Champions are made on a Thursday morning…
Were you one of 9 million tuned into the hockey final when Great Britain women's team won gold in Rio?
As viewers and fans we only get to see those pinnacle moments. We are not party to the training programmes, adaption and hard work being undertaken over a four year period.
Worth reflecting that this gold was no fluke and was at least 8 years in the making. Back in 2008 GB women’s hockey team were ranked 11th in the world and finished 6th at the Olympics – a relative success at the time.
Danny Kerry the tactical mastermind behind the performance was on his third Olympic cycle. He firmly believes that having the right culture and the right behaviours precedes peak performance.
However Danny Kerry was given some pretty brutal feedback post 2008 Beijing Olympics by the squad of players and management. In a nutshell he was a described as grumpy (polite version), data driven and not approachable. Kerry was hurt by the feedback but decided to be brave and smart. He took the feedback and committed to becoming a better coach.
Vital to him was improving his self-awareness. He has now developed a simple framework and checks his mind-set before any conversation.
He asks himself:
Where am I right now?
Where do I need to be?
Where is the person/people I am connecting with right now?
Where do they need to be?
How do we close these gaps?
To me this is mutually beneficial communication in each and every interaction.
Underpinning his coaching philosophy was creating an ‘optimal learning’ environment. One that serves to replicate real game situations and the emotional states that go with those challenges. This included deliberately making unfair umpire decisions against players, so they would be tested and had to keep their emotional 'hot' buttons in check. The goal was regardless of circumstance find a way to Win.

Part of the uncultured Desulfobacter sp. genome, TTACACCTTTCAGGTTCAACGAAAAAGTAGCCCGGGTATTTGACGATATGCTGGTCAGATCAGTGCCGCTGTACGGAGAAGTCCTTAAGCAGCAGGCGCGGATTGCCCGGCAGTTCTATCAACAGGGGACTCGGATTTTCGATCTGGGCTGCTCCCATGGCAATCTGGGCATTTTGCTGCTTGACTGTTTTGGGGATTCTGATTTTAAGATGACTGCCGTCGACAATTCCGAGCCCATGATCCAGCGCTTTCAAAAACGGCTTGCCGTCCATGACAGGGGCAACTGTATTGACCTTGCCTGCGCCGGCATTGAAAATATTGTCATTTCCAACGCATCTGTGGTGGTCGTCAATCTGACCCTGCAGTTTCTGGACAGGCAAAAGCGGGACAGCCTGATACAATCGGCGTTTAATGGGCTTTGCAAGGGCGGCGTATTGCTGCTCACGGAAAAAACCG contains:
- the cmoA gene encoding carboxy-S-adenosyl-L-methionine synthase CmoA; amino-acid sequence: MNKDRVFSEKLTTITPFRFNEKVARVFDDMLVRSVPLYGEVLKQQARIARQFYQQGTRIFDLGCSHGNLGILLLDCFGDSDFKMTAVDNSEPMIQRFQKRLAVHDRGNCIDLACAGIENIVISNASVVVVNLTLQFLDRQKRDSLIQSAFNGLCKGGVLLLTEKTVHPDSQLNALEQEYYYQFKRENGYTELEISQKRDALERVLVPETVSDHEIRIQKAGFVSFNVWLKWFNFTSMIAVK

Kerry shared with BBC sport:
"Everyone puts a lot of time into the physiological effects of hockey, but what we've done in this Olympic cycle is put our players in an extremely fatigued state, and then ask them to think very hard at the same time,"
"We call that Thinking Thursday - forcing them to consistently make excellent decisions under that fatigue. We've done that every Thursday for a year."
Champions are indeed made on a Thursday morning…
How do you respond to feedback?
How do you create an environment to achieve your business and career goals?
Kerry has also moved away from relying on data as the primary route to high performance:
"We get carried away with some of the hard science around sport, but there's so much value in how you use characters and how you bring those qualities and traits to the fore. You see that on the pitch. Leverage on the human beings as much as the science."
How can you use both data and the character of your people to produce high performance in your organisation?
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